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Attic Ladders – Choosing a Stairway for Attic Access

One of the small jobs I did last year was to install a folding attic ladder for an old customer. He just wanted a simple means by which to gain access to his attic. The intent was to store Christmas decorations and other lightweight articles that were taking up space in his first floor area. He asked me to keep the cost of the project to a minimum. I, in turn, asked him how often he thought he would use the ladder. He stated that six times a year would be the average usage. Based upon this number, I chose to use an inexpensive attic ladder system. I told him that I would install a very basic system. He understood and looked at the assembly before I cut the rough opening. It turns out that everyone was satisfied. He feels the ladder is adequate and I feel comfortable that the ladder will serve him well for the next 10 to 15 years.

Wide Variety of Systems

There is a big difference in types of attic access systems. Many people are familiar with the type I put in for my friend. They allow you to get up and down, but that is about it. Did you know that you can purchase aluminum folding ladders? Did you know that you can get a true disappearing stairway? One that has a singular one-piece stairway that glides into position with the pull of a chord? These disappearing stairways are very similar to the regular stairs you use in your house now. Most people have never seen these beauties!

The Angle of Inclination

The inexpensive attic folding ladders are tough to navigate. Why? Because they are designed to operate at an angle similar to a ladder you would put up to paint. The angle of inclination of most folding attic ladders is 64 degrees. This may not seem like much to you. Trust me, it is steep. A regular staircase is usually between 40 and 45 degrees. The true disappearing stairways split the difference. They have an angle of inclination that can range between 53 and 57 degrees.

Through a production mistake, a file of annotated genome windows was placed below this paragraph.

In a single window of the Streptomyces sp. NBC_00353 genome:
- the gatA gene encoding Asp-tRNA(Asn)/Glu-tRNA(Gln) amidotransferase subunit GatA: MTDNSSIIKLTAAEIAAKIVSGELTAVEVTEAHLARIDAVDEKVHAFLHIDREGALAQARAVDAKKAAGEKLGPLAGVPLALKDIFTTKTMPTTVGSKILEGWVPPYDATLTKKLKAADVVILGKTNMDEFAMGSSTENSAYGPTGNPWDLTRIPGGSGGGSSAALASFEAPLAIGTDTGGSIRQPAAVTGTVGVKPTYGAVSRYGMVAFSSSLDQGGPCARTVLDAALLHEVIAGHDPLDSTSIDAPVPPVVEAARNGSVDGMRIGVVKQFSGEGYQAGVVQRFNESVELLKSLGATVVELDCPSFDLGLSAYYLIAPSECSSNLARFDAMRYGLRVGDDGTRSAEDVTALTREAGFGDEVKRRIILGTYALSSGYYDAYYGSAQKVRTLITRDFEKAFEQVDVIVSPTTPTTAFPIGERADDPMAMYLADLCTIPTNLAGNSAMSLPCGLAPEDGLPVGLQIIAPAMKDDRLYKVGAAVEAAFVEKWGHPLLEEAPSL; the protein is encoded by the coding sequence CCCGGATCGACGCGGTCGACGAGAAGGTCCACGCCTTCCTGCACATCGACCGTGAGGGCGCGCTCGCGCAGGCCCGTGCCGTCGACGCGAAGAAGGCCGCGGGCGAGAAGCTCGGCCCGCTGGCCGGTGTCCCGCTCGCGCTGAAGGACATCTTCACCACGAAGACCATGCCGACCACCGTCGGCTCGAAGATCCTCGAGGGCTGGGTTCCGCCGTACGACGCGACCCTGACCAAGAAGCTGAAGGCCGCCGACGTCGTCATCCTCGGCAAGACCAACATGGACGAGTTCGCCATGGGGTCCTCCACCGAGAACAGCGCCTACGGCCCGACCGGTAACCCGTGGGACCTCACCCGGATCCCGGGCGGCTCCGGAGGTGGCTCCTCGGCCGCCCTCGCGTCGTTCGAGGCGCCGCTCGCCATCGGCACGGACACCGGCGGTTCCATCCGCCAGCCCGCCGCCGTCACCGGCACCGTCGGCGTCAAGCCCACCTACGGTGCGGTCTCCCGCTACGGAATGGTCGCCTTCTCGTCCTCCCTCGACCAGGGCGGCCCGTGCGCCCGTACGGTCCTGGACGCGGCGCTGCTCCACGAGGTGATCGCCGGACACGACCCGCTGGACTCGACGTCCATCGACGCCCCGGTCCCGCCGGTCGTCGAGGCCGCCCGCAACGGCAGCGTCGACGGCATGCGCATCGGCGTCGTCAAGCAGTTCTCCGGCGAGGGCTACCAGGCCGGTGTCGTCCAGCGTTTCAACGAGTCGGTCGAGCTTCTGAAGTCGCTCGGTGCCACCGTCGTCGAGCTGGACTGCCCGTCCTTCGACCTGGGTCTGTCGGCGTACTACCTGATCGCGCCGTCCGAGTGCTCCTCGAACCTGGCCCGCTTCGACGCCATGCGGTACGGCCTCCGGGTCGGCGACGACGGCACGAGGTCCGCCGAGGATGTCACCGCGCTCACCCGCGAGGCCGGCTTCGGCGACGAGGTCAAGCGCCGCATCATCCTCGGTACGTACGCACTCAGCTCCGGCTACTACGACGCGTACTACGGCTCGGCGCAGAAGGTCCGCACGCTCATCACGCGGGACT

Self-Regulated Industry

For many years the attic access ladder and stairway companies operated with no regulations whatsoever. As you can imagine this makes for a wide variety of quality and safety standards.

Recently the industry has agreed to author a set of minimum standards. These standards are currently awaiting approval by one of the major standards institutes. When these standards become effective, it will help to provide the consumer with a set of rules by which to judge the winners from the losers. I don't expect these standards to be ready until late in 1997.

The standards will probably be somewhat confusing for the average homeowner. However, I'm convinced that the net result will be stairways that support a minimum load, quite possibly 300 lbs. The treads and stringers of the stairways will have to be a minimum size and specific grade of lumber.

There will always be stair companies that build below and above the standards. Building above the standards always means higher cost. If you want a really good set of attic steps before the standards go into effect, use price as a guideline. I'm confident that you will get a great stairway or folding ladder if you spend in excess of $200.

The Fine Points

When shopping for an attic stairway or folding ladder look at the fine points. Look for thick treads and stringers. A thickness in excess of 3/4 inch is preferred. Look for metal rods beneath the treads. These rods stiffen each tread. Pay attention to the thickness of the hardware, hinges, springs, etc. Heavier hardware will perform for longer periods of time. Read the warranties. You might find that one is much stronger than another.

Measurements are Critical

When shopping for attic stair systems, pay attention to the dimensions. Some models want the dimension from the floor to the ceiling. Others want the measurement from the attic floor to the floor below. Be sure you check to see if the floor below is level! Anticipate where the folding ladder will hit in relationship to the ceiling or attic above. This is the measurement you are looking for.

If you do this job yourself, be sure to sit down and read the instructions twice before opening your toolbox. If you do not understand a step, call the manufacturer or ask for help.

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